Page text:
Foregrounding the lost romance makes this a more lurid noir, enticing us with images that bridge the cold present with faded memory. Luo Hongwu (Huang Je) is following breadcrumbs to find his lost love Wan Qiwen (Tang Wei), a mysterious woman owned by a jealous gangster. His search brings him to others drawn into her path, all chewed up & spit out. Through it all, Gan maintains the feeling that the present could easily turn abruptly to the past. When a clock is replaced with a photograph, it feels like a very literal replacement of time with memory, as though the truth of how time changes us doesn’t matter.
When we transition into the second half, the restrictions of reality slip even further, with Hongwu trapped in a labyrinth, encountering people who look like faces from his past, but aren’t. This long-take stretch feels like an on-the-nose translation of the end of Twin Peaks, where the man’s attempts to save someone long gone leave him moored in his contorted memories. It’s never as bold or bleak as Peaks, always feeling somewhat expected. How can it help it, when so many supernatural elements have been overtly set-up? Gan’s symbols never surprise, yet he can’t help but let them go. If Kaili Blues was skilled for how much it withheld, Long Day’s Journey Into Night shows us entirely too much.
After the on-the-nose flourishes of the Bi Gan, Burning (★★★1/2) is both a relief and a more viciously anxiety-provoking film. The most on-the-nose gesture comes early on, when he subjects us to a newscast on the “success” of Donald Trump. If you’re going to invoke this nightmare illustration, you better have a damn good justification for it. Lee Chang-dong does, but that only sinks in over marinating in his film’s still, coldly modernist atmosphere for some time. Lee’s style is often built on cool, naturalistic tones that slowly curdle when the cynical, heart-wrenching material reveals itself. Burning is no different, slowly immersing us into the cruel, sinister present.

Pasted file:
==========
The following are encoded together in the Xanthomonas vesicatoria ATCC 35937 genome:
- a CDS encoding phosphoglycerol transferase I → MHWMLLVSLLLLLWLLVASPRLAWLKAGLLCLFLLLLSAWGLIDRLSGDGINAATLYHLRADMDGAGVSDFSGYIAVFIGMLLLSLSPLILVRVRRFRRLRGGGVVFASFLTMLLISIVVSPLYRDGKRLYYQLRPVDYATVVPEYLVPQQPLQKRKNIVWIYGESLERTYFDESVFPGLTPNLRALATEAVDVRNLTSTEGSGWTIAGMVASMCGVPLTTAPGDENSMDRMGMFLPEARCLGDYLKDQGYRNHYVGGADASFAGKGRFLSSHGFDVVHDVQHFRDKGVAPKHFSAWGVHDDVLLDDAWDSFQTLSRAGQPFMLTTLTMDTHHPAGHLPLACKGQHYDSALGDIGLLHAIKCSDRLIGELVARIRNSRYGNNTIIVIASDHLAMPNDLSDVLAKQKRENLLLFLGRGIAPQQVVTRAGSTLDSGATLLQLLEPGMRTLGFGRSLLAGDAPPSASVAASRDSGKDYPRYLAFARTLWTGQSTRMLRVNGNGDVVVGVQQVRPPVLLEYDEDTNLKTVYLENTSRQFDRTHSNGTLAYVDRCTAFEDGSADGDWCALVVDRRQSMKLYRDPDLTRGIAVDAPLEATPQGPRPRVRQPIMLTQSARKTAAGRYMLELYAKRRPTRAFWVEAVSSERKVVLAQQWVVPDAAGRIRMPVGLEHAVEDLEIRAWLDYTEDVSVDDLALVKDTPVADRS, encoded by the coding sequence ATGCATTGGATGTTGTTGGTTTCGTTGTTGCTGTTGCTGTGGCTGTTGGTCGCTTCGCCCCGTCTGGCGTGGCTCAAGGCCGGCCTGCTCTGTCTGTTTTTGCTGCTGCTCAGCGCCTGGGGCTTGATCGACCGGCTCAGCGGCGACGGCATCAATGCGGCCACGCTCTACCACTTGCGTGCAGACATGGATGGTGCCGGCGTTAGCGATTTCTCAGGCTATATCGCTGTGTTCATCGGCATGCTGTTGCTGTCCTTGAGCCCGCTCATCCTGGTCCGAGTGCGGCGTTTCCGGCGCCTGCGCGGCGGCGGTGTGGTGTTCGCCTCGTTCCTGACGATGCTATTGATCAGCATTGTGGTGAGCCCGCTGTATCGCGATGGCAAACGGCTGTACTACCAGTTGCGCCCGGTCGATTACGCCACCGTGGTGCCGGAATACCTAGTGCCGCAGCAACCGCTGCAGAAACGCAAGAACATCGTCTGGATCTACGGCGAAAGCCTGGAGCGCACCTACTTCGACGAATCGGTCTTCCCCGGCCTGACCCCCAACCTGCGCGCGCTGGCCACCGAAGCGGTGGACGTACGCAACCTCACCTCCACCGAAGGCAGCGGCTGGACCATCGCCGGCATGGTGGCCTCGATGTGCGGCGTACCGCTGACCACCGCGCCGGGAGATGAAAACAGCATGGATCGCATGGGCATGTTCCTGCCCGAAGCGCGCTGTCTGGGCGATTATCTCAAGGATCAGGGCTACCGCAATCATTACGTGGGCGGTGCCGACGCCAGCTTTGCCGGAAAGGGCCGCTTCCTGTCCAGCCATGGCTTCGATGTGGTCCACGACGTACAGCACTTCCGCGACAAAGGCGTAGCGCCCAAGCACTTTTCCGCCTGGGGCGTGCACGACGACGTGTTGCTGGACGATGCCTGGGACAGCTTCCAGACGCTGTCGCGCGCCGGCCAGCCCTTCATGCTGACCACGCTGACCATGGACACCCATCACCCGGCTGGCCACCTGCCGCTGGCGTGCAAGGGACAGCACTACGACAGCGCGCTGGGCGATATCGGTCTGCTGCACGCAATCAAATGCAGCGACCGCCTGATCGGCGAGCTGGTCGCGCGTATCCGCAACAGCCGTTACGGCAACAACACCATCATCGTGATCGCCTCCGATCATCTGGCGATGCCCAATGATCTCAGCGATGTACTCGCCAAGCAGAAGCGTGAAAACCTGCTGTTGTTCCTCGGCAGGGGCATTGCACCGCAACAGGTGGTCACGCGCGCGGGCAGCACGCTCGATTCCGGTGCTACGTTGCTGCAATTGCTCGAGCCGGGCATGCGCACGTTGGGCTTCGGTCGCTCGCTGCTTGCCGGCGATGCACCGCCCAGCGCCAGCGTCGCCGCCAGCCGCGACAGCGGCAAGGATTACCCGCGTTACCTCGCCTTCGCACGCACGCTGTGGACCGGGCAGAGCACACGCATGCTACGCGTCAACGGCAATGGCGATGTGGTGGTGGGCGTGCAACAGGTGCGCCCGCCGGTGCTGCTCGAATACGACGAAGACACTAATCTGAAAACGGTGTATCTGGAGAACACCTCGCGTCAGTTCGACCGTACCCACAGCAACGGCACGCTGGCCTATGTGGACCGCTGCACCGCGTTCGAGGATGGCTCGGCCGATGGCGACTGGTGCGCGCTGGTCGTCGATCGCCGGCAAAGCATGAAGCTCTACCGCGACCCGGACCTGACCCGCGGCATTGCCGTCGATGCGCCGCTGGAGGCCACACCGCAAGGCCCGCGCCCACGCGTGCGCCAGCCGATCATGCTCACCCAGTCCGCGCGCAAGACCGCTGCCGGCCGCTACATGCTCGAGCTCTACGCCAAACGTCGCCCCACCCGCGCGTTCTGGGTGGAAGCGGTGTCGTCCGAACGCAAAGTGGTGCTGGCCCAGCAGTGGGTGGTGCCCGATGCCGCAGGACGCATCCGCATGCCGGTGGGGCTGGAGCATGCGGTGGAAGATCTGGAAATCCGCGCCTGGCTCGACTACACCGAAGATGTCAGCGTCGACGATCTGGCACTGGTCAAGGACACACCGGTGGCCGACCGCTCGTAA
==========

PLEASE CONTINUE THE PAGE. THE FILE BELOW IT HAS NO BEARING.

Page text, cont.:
Focusing on Lee Jong-su (Yoo Ah-in), an emotionally muted aspiring writer – though he’d never proclaim himself such – taking care of his family’s farm while his abusive father is imprisoned for assault. Pulling him suddenly out of his own head is Shin Hae-mi (Jeon Jong-seo), a friend from childhood also living her own obscure existence. Jong-su’s a socially inept boy who met a similarly awkward girl, so inevitably he’s head-over-heels. When she asks him to take care of her cat while she travels to Africa, he accepts, if only to boyishly masturbate in her room. He never suspects that she’d return with an enigmatic new boyfriend.
From the moment we meet Ben (Steven Yeun), there’s something pretty plainly sinister about him. Every thing he says is morally reprehensible, yet charismatically so. When asked what he does for work, he playfully answer “I play.” When Jong-su tells him about North Korean announcements he can hear from his farm, Ben replies “How fun.” Jong-su compares him naively to The Great Gatsby, but there’s nothing romantic about Ben sweeping Hae-mi up in his life. It reaches a peak at Jong-su’s farm, when a jazzy drunken dance and a queasy conversation about burning greenhouses ostensibly results in Jong-su and Hae-mi falling out.
Ostensibly is the only word that feels apt here because Burning is full of mortifying inferences & implications based less on evidence than absence. When Hae-mi disappears under bizarre circumstances, the dynamic between Jong-su and Ben takes the foreground and a quietly insidious mind-game ensues between the two. The specter of what happened to Hae-mi persists, but even when evidence overwhelmingly points in an obvious direction, an unsettling doubt still creeps in. Even the target of Ben’s self-indulgent games feels questionable, as the intimacy he shares with Jong-su feels more sincere than either’s with Hae-mi. Obsession inevitably overtakes compassion, and Burning remains an ambiguous erotic triangle between two isolated individuals & a deliciously enigmatic psycho played to shallow perfection by Yeun.